A's-Tigers notebook: Leyland not ready to address future

Eric Gilmore, The Sports Xchange
The SportsXchange

OAKLAND, Calif. -- Over the past week, the Cincinnati Reds fired 64-year-old manager Dusty Baker, and Washington Nationals manager Davey Johnson retired at age 70.
Detroit Tigers manager Jim Leyland, who turns 69 in December, was asked Thursday if watching two of baseball's oldest skippers either lose or leave jobs affects his decision on how much longer he wants to manage.
"I'm still tickin'," Leyland said before the Tigers faced the Oakland Athletics in Game 5 of the American League Division Series.
Is Leyland coming back to manage the Tigers next season?
"Well, we have a policy in Detroit because I've been on a one-year contract for several years now, we don't discuss my situation until probably the day or two after the final game," he said. "Hopefully that's not for a while yet.
"That's a policy we've had. We didn't announce anything last year until afterwards, so that will be the same policy this year."
The red-hot Jhonny Peralta, who started Games 3 and 4 in left field for the Tigers, returned to shortstop, his natural position, for Game 5, pushing Jose Iglesias to the bench. Don Kelly started in left field.
Iglesias is a better defensive shortstop than Peralta, but Peralta is much more experienced at shortstop than in the outfield, and Kelly is a solid left fielder. Peralta entered Game 5 batting .375 (3-for-8) with five RBIs, a double and a three-run homer, which he hit in Detroit's 8-6 win in Game 4.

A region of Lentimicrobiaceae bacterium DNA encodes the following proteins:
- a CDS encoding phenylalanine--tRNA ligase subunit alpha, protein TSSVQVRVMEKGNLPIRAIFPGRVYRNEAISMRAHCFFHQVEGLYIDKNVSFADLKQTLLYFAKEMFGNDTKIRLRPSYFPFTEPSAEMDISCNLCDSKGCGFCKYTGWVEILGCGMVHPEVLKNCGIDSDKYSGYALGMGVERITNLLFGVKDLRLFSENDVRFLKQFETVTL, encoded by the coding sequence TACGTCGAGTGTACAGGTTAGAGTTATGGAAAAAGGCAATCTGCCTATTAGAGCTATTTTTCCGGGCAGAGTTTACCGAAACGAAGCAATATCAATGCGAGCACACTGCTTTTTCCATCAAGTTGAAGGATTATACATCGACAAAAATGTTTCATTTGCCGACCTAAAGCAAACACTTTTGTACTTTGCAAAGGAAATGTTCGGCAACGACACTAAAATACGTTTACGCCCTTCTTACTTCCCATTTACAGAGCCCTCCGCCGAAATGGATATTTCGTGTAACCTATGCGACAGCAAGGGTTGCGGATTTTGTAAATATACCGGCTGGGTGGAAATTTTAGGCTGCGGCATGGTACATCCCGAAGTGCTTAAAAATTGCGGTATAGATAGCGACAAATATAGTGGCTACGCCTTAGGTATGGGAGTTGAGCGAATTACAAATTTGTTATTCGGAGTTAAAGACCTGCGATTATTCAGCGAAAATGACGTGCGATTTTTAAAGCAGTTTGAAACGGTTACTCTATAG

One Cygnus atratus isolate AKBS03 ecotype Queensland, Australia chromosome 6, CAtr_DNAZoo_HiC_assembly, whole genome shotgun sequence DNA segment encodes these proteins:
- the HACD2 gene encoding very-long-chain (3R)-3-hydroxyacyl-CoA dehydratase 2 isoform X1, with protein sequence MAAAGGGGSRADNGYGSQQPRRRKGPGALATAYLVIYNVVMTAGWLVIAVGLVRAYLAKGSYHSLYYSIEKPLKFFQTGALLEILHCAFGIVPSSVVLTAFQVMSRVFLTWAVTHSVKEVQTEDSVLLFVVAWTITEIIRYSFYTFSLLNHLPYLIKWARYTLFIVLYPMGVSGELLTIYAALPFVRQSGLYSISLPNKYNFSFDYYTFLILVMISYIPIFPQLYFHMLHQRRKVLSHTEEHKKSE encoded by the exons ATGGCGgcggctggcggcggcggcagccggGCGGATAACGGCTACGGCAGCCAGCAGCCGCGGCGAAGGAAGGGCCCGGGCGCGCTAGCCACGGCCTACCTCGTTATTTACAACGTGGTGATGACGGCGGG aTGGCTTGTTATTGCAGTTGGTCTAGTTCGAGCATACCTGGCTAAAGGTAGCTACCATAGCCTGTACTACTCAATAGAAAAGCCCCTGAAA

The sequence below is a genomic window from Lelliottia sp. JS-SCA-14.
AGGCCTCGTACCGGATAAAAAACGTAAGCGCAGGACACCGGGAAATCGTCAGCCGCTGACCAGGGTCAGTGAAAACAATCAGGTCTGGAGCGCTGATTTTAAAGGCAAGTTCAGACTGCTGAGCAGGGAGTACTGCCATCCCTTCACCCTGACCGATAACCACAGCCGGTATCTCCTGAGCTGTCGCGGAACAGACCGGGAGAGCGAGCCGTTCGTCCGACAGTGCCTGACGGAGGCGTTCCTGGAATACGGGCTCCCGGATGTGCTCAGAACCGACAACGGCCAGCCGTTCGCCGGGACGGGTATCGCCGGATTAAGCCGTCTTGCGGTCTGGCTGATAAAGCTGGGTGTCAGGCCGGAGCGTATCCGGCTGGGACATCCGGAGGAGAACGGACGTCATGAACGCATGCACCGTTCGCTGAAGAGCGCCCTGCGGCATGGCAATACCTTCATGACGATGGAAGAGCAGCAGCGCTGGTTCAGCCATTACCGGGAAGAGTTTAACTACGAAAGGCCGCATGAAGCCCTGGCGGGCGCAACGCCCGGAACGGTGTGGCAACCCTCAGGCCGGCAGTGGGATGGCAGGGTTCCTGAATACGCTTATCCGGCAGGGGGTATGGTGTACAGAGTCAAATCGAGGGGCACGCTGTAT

Kelly went 2-for-3 in a Game 2 start against A's right-hander Sonny Gray, who started Game 5. Iglesias was 1-for-12 through the first four games.
"Defense in left field is important, too, and (Peralta has) played shortstop a whole lot more than he's played left field," Leyland said. "I will share this with you. Although the manager makes the decision, I can tell you that I discussed this with my coaching staff, and it was unanimous. We're trying to keep the bat in there.
"If you remember what I said in Detroit the other day, we're trying to keep another over-the-fence bat in there. Really what you're doing is playing Kelly for Jose Iglesias. Donny Kelly had two hits off of Gray the other night. He put a hit and run in play. He's an excellent defender in left field. So when we weighed all the options, this was a decision that I ended up making after some discussion, and this is on me."
Oakland's Alberto Callaspo made his first start of the series in Game 5, playing second base in place of Eric Sogard.
"I think like any game, particularly in the postseason, particularly in a Game 5, you're looking to try to get your best lineup, your hottest hitters up there as many times as you can," A's manager Bob Melvin said before the game. "Similar to what they're doing with Jhonny Peralta at short. They're trying to get their best offense in there, and that's the reason Callaspo is there."
Callaspo entered the game 1-for-3 in the series with a double, while Sogard was 0-for-9.
Melvin also juggled his batting order, dropping Brandon Moss from fourth to sixth while moving Yoenis Cespedes up one spot to cleanup and Seth Smith up one spot to fifth. In the first four games, Cespedes batted .389 (7-for-18) with a double, a triple, a home run and four RBIs. Smith entered Game 5 batting .417 (5-for-12) with a homer and two RBIs. Moss was hitting .133 (2-for-15) with a home run and 10 strikeouts.
"There are times with Brandon Moss, being a 30-homer guy, I try to insulate him in between a couple of righties," Melvin said. "But Cespedes, swinging as well as he is right now, I just wanted to move him up a spot. Seth Smith is swinging the bat real well right now, and so move him up, and Brandon Moss moves down to the six spot. It's all about moving the guys who are hitting the best up in the lineup."